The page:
Friday, May 02, 2014 - Malay Mail
THE sports authorities in the country had better walk the talk so that national sports associations toe the line and manage their associations prudently.
The Sports Ministry and National Sports Council (NSC) are the two main bodies who assist, fund and drive sports and national associations.
While it is an open secret the ministries’ yearly funds have been cut and they have been told to spend wisely, the Sports Ministry and NSC have sometimes been accused of being lavish in their spending.
The different Sports Ministers have had different projects to mark their tenure in the hope of leaving a legacy.
But more often than not, when a new person helms the ministry, previous programmes are either shelved or left to die a natural death.
In the process, critical remarks and reports collect dust.
Even more alarmingly, funds have been wasted that could have been put to good use for development.
Two years ago, the government, after Malaysia’s football’s success at the Sea Games and AFF Suzuki Cup, announced that RM10 million will be allocated to the National Football Development Fund.
It was later announced that RM6.5 million had already been disbursed to the FA of Malaysia (FAM) for grassroots development activities that year.
Then Deputy Sports Minister Datuk Razali Ibrahim said the expenditure, comprising 65 per cent of the RM10 million, included the salaries of 112 coaches, equipment and costs of organising junior tournaments.
He added that there was an additional RM10 million for 2012 under the new budget, but there are no assurances they will continue to receive this amount in the future.
A committee was formed with representatives from the Sports and Education Ministries, the NSC, FAM and other stakeholders that was tasked with ensuring Malaysia’s qualification for the 2019 World Youth Cup with some 1,600 children under the age of 12 training at 14 state centres under 112 coaches and former national player Lim Kim Choon supervising the programme.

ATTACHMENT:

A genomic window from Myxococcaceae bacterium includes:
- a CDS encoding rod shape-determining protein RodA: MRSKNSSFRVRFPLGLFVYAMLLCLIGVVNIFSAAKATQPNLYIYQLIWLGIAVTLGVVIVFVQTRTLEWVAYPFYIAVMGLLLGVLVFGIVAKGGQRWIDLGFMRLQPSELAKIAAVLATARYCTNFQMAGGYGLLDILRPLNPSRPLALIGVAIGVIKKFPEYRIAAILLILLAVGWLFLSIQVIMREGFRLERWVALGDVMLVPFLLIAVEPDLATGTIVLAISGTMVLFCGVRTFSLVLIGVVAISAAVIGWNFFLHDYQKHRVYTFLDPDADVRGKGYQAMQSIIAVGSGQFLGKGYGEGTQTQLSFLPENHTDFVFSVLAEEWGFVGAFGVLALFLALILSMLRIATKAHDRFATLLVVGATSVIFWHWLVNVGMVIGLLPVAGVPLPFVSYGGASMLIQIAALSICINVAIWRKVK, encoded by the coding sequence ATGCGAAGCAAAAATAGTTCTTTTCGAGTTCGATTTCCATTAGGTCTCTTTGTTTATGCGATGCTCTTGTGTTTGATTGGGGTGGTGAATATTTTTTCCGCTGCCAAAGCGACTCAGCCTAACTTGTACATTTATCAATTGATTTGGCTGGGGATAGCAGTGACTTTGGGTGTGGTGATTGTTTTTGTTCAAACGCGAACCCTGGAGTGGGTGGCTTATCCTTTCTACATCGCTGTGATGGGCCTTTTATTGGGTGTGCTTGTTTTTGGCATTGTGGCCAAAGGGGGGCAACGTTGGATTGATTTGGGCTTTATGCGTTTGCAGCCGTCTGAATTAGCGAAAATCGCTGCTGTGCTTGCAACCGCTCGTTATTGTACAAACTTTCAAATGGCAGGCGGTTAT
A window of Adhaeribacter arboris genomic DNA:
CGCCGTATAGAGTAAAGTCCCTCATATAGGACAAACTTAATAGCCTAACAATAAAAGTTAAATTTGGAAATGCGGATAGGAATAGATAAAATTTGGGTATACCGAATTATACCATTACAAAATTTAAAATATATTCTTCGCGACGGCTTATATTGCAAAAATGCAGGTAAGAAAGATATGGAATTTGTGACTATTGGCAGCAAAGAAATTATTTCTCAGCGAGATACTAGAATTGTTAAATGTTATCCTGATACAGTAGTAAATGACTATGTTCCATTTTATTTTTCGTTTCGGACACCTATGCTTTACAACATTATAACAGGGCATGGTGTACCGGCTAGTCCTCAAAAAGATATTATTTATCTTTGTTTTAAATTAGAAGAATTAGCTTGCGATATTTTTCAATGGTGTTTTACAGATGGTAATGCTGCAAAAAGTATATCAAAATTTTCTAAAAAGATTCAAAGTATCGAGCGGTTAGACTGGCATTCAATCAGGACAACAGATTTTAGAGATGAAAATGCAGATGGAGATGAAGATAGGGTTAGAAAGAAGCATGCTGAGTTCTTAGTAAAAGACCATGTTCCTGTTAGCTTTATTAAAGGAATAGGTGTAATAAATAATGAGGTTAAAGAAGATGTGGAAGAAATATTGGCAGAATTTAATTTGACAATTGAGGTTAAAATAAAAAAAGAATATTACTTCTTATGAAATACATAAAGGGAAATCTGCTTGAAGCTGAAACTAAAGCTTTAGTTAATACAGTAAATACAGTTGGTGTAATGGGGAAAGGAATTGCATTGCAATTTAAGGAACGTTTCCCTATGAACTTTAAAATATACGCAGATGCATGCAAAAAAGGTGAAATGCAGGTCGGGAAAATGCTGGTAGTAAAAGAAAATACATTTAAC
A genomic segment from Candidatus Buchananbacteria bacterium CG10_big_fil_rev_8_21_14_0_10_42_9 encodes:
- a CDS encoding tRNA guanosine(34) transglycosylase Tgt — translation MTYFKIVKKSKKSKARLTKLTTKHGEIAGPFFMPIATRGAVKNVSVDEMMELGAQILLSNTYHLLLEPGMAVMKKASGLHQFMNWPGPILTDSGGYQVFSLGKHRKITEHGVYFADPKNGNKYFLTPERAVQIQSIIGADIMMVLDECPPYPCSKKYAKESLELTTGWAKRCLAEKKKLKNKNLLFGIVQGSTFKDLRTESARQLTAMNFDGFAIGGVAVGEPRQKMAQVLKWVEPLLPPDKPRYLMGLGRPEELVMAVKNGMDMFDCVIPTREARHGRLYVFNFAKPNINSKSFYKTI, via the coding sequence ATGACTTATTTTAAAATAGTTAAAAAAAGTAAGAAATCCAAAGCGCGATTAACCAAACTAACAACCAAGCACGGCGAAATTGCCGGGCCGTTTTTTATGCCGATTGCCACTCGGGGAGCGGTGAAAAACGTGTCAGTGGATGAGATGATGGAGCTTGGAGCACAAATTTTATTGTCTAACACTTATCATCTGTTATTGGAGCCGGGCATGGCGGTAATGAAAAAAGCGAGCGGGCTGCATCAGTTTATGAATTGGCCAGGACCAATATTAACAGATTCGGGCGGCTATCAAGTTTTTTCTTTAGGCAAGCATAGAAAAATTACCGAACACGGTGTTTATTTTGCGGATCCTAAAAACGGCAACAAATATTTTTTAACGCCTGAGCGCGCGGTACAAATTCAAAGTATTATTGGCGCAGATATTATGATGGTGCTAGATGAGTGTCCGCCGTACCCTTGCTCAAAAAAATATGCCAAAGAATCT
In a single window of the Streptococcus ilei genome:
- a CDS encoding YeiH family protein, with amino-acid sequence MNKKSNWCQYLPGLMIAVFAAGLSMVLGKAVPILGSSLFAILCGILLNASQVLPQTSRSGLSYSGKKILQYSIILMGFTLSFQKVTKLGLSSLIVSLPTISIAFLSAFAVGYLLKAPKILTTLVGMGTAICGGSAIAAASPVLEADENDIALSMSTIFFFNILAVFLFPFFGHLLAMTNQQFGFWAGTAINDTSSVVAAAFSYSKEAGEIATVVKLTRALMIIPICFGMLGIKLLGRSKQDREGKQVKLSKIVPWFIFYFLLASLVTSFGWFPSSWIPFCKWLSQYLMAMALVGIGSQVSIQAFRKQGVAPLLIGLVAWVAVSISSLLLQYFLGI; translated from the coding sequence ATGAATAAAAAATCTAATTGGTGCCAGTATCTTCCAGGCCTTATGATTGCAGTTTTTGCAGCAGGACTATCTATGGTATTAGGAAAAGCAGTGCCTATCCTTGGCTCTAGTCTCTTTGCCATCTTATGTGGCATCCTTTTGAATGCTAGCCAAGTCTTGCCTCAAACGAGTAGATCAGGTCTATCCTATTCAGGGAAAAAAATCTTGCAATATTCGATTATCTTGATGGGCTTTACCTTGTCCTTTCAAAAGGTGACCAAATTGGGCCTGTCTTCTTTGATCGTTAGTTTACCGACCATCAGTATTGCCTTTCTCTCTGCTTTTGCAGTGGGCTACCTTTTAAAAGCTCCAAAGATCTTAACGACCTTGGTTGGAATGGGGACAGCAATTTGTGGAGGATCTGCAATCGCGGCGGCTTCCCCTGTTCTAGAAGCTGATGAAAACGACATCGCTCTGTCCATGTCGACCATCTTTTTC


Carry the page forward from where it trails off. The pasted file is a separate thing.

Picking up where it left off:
Earlier, then sports minister Datuk Ahmad Shabery Cheek had said the ministry had picked English Premier League club Everton as the consultant to study the needs and development structure of Malaysian football.
He also said the ministry would launch a campaign to collect funds as it needed at least RM50 million to implement the programme.
Later at a ceremony, the minister received RM40,000 from Astro, 100Plus, Aiman Motor Sdn Bhd and Berjaya Group as contribution to the fund.
It is learnt that two delegations had gone to Everton in Goodison Park to finalise the programme and paid an initial payment for the programme.
Then there was a change of plans and Cardiff came into the picture with the 1Malaysia Cardiff City development programme and the Everton programme disappeared despite the club pursuing the matter as a deposit had been paid.
With no response, the Everton programme died a natural death, as did the deposit.
Now, under current Sports Minister Khairy Jamaluddin, a fresh National Football Development Project (NFDP) has been implemented and leading it is another former national player, Lim Teong Kim, who was based in Bayern Munich. The NFDP was launched by Prime Minister Datuk Seri Najib Razak in Gambang, Pahang.
Khairy announced his ministry had set aside RM20 million for the programme, covering mainly operational costs, while the Ministry of Education will bear the cost of maintaining the facilities and half the salaries for the coaches. It is not known yet how much funds MoE has set aside for the programme.
The Finance Ministry has contributed an additional cash amount of RM10 million to the programme.
As announced by the prime minister, this is a national agenda and it is hoped that if and when Khairy moves to another ministry, the NFDP will continue under the new minister.
It is also learnt that the disbanded Champions Youth Cup held during the tenure of another sports minister, Datuk Seri Azalina Othman, saw the authorities pay out a hefty sum in settlement for breach of a three-year contract of a RM17-million-a-year deal.
It is learnt that it would have been cheaper to just go ahead with the championship than to cancel it. Above all, access to world-class clubs would have done wonders for Malaysia football.
Penny wise, pound foolish? Money down the drain?
Another disturbing piece of news which surfaced is that the Sports Ministry is requesting 20 per cent of sponsorship money from vendors/organisers of programmes for the Malaysian International Youth Day this month. And this percentage is to come from sponsors sourced by the organisers themselves.
If this is true, an explanation is in order.
Yes, the ministry may request rent for usage of their facilities, but when others are organising the events for it, the least it could do is provide the facilities for free. In fact, the ministry should be subsidising these bodies to organise the event in Putrajaya which one million youth are expected to attend.
There are many other programmes, including the Malaysia Games, for which huge sums of money are spent without much ado that could be reduced drastically if prudence and accountability were exercised. So, can we have leadership by example for the good of Malaysian sport?
TONY MARIADASS is a sports journalist with
more than three decades of experience and
is passionate about local sports. He can be
reached at firstname.lastname@example.org.
Twitter handle: @tmariadass